Report from ISET: MR catheter snakes its way toward FDA approval

January 31, 2007

Despite imaging advances for coronary artery disease, few clinically available tools can accurately characterize the lipid-rich core of vulnerable plaque. A company in Israel wants to change that with a disposable intravascular MR imaging device that entered clinical trials in the U.S. in January.

Despite imaging advances for coronary artery disease, few clinically available tools can accurately characterize the lipid-rich core of vulnerable plaque. A company in Israel wants to change that with a disposable intravascular MR imaging device that entered clinical trials in the U.S. in January.

The IntraVascular MRI catheter manufactured by TopSpin Medical incorporates all magnetic field sources and delivers 100-micron resolution of various plaque components, according to Dr. Ron Waksman, associate chief of cardiology at Washington Hospital Center in Washington, DC, who spoke at the International Symposium on Endovascular Therapy in Miami this week.

"Today, we look at plaque with CT angiography, catheter angiography, or intravascular ultrasound. None of those modalities gives us enough information about plaque composition to reliably identify vulnerable lesions," Waksman told Diagnostic Imaging.

The IVMRI catheter measures the apparent diffusion coefficient of the various components of the atherosclerotic vascular wall. Exploiting plaque's heterogeneous water diffusion properties, the technique shows decreased and isotropic water diffusion within the plaque compared with the fibrous cap and medial layer. This information allows clinicians to identify lesions that are at risk of rupture and to prescribe appropriate medical or therapeutic treatment, Waksman said.

The technology has been validated in preclinical studies on ex vivo human carotids, coronaries, and aortas and in in vivo rabbit aorta studies. About three dozen patients have been evaluated with the technology, including 29 from an earlier safety and efficacy trial in four centers in Europe and one in Israel.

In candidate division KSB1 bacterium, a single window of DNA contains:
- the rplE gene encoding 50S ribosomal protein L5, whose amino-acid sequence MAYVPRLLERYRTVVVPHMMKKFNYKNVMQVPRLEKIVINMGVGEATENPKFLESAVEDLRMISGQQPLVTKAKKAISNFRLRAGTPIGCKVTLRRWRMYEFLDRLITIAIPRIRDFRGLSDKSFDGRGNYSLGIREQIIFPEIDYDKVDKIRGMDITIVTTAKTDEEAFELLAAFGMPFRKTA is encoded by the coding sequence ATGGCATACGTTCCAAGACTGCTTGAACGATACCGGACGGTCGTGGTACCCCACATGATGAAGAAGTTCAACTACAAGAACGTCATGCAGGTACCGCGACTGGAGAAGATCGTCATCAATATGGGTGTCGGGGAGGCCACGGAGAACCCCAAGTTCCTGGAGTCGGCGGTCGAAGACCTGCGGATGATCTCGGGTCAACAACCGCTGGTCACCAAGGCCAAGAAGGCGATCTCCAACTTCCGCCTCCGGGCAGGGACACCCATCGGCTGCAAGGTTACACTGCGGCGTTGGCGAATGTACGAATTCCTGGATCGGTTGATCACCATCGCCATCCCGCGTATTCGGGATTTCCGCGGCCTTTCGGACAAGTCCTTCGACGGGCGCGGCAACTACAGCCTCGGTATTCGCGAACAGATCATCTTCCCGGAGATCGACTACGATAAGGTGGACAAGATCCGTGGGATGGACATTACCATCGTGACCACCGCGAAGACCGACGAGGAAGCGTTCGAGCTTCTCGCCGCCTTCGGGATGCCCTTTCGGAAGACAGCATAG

Those centers have been joined by three U.S. sites for the latest study, TOP-IMAGE II, with a goal of enrolling 100 patients. The objective of the study is to assess the safety and functional performance of the device in risk-stratified patients. Researchers will evaluate plaques that are not associated with high-grade stenosis.

Primary endpoints are major adverse cardiac events at 24 hours, arterial dissection, and/or arterial perforation attributable to IVMRI. Secondary endpoints are system performance, major adverse cardiac events at 30 days, and incidence of unstable angina at 12 to 24 hours postprocedure.

Besides Waksman, U.S. investigators are Dr. Robert L. Wilensky, director of experimental interventional cardiology at the Hospital of the University of Pennsylvania, and Dr. Martin B. Leon, associate director of cardiovascular interventional therapy at Columbia University Medical Center.

Waksman cited several disadvantages of intravascular ultrasound, the gold standard for interventional cardiology imaging:

  • It cannot visualize vulnerable plaque cap.

  • It is not able to accurately image the area behind calcified regions.

  • It can't provide information about the activity of plaque and inflammation.

  • It has a very low sensitivity for detecting microcalcification areas of <0.05 mm and only 37% sensitivity for detecting plaque rupture.

"IVMRI allows us to know the amount of lipid in the plaque itself," he said.

TopSpin Medical initiated a study last year with the device for diagnosing, staging, and therapy guidance of prostate cancer. The study includes imaging of prostate glands dissected during prostatectomy from patients with prostate cancer and is being conducted in collaboration with Rabin Medical Center, Israel.

For more information from the Diagnostic Imaging archives:

Calcium score studies reveal noncalcified plaque

Intravascular technique shows clinical potential

Optical coherence tomography characterizes arterial plaque

Light-based imaging 'sees' thin fibrous cap